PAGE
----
|(Extinct as a tribe)|
|Regions with significant populations|
|Virginia and Maryland|
|Piscataway or Nanticoke (historical)|
|Related ethnic groups|
The Doeg (also spelled Doages, Dogues, Taux, Dogi, Tacci, etc.) were a Native American people who lived in Virginia. They spoke an Algonquian language and may have been a branch of the Nanticoke tribe, historically based on the Eastern Shore of Maryland. The Nanticoke considered the Algonquian Lenape as "grandfathers". The Doeg are known for a raid in July 1675 that contributed to colonists' uprising in Bacon's Rebellion.
According to one account, the Doeg had been based in what is now King George County, but about 50 years before the founding of Jamestown (ca. 1557), they split into three sections, with groups going to Caroline County and Prince William County, and one remaining in King George.:4
When Captain John Smith visited the upper Potomac River in 1608, he noted that the Taux lived there above Aquia Creek, with their capital Tauxenent located on "Doggs Island" (also known as Miompse or May-Umps, now Mason Neck, Virginia.) They gathered fish and also grew corn. Other hamlets were at Pamacocack (later anglicized to "Quantico"), along Quantico Creek; Yosococomico (now Powell's Creek); and Niopsco (Neabsco Creek). Associated with them were other nearby Algonquian peoples — the Moyauns (Piscataway) on the Maryland side, and the Nacotchtank (Anacostan) in what is now the Washington, DC area. Smith's map also shows a settlement called Tauxsnitania, thought to be near present-day Waterloo in Fauquier County, within the territory of the Siouan-speaking Manahoac tribe.
"formerly possessed by the Tacci, alias Dogi, but... the Indians now seated here, are distinguished into the several [Siouan] nations of Mahoc, Nuntaneuck alias Nuntaly, Nahyssan, Sapon, Managog, Mangoack, Akernatatzy and Monakin etc." Further, "The Indians now seated in these parts [the Siouans] are none of those whom the English removed from Virginia [the Doeg], but a people driven by the enemy [Erie?] from the northwest, and invited to sit down here by an oracle above four hundred years since, as they pretend for the ancient inhabitants of Virginia were far more rude and barbarous, feeding only upon raw flesh and fish, until they taught them to plant corn..."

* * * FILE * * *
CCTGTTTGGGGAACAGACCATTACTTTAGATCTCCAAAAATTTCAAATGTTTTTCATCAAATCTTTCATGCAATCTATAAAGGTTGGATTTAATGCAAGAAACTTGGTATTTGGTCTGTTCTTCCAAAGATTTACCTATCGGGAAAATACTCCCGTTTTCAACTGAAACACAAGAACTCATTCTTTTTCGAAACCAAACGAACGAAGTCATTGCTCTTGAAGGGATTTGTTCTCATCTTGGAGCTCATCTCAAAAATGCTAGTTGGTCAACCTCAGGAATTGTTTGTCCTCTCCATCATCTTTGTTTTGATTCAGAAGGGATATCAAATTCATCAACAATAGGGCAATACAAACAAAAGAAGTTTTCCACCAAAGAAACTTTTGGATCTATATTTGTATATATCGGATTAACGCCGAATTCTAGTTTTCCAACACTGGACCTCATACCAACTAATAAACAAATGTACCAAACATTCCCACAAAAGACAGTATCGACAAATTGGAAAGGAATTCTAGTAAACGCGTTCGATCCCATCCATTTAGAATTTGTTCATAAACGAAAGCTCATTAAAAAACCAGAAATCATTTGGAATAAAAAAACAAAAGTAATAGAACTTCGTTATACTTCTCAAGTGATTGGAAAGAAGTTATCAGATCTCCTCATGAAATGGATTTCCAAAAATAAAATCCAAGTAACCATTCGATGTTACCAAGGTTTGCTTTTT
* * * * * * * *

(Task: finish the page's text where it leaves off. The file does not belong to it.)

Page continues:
In the 1650s, as English colonists began to settle the Northern Neck frontier, then known as Chicacoan (Secocowon), some Doeg, Patawomeck and Rappahannock began moving into the region as well. They joined local tribes in disputing the settlers' claims to land and resources. In July 1666, the colonists declared war on them. By 1669, colonists had patented the land on the west of the Potomac as far north as My Lord's Island. By 1670, they had driven most of the Doeg out of the Virginia colony and into Maryland—apart from those living beside the Nanzatico/Portobago in Caroline County, Virginia.:97
The Doeg continued to harass the English on the Northern Neck. In July 1675, a Doeg raiding party crossed the Potomac and stole some hogs from Thomas Mathew, in retaliation for his not paying them for trade goods. Mathew and other colonists pursued them to Maryland and killed a few Doeg, as well as innocent Susquehannock. A Doeg war party retaliated by killing Mathew's son and two servants on his plantation.
A Virginian militia led by Nathaniel Bacon entered Maryland, attacked the Doeg and besieged the Susquehannock. This precipitated the general reaction against natives by the Virginia Colony that resulted in "Bacon's Rebellion". Following this conflict, the Doeg seem to have become allied with the Nanzatico tribe, who paid for the release of some Doeg jailed for killing livestock in early 1692.:104 The Doeg maintained a presence near Nanzatico at "Doguetown" (around Milford in Caroline County) as late as 1720.:43
Account of a Welsh reverend
The Reverend Morgan Jones reportedly told Thomas Lloyd, William Penn's deputy, that he had been captured in 1669 by a tribe of the Iroquoian-speaking Tuscarora in North Carolina. He claimed they were called the "Doeg". Jones said the chief spared his life when he heard Jones speak Welsh and further, that the chief understood it. Jones further claimed he stayed with the Doeg and preached to them for months. Returned to the English Colonies, he wrote down his adventure in 1686. His account caused some to speculate that these Doeg were related to the legendary Welsh prince Madoc; however, historian Gwyn A. Williams says, "This is a complete farrago and may have been intended as a hoax.":76
Dogue, Virginia is named in honor of this tribe.
- Campbell, Thomas Elliott (1954). Colonial Caroline: a history of Caroline County, Virginia. Dietz Press. Retrieved 18 August 2011.
- Alvord, Clarence Walworth; Bidgood, Lee (1912). The first explorations of the Trans-Allegheny region by the Virginians, 1650-1674. Arthur H. Clark. p. 142. Retrieved 18 August 2011.
- Rountree, Helen C. (January 1996). Pocahontas's people: the Powhatan Indians of Virginia through four centuries. University of Oklahoma Press. ISBN 978-0-8061-2849-8. Retrieved 18 August 2011.
- Schmidt, Ethan A. (1 April 2015). The Divided Dominion: Social Conflict and Indian Hatred in Early Virginia. University Press of Colorado. ISBN 978-1-60732-308-2.
- Owen, Nicholas (1777). British remains: or, A collection of antiquities relating to the Britons. J. Bew. p. 110. Retrieved 18 August 2011.
- Williams, Gwyn A. (1979). Madoc, the making of a myth. Eyre Methuen. ISBN 978-0-413-39450-7. Retrieved 17 August 2011.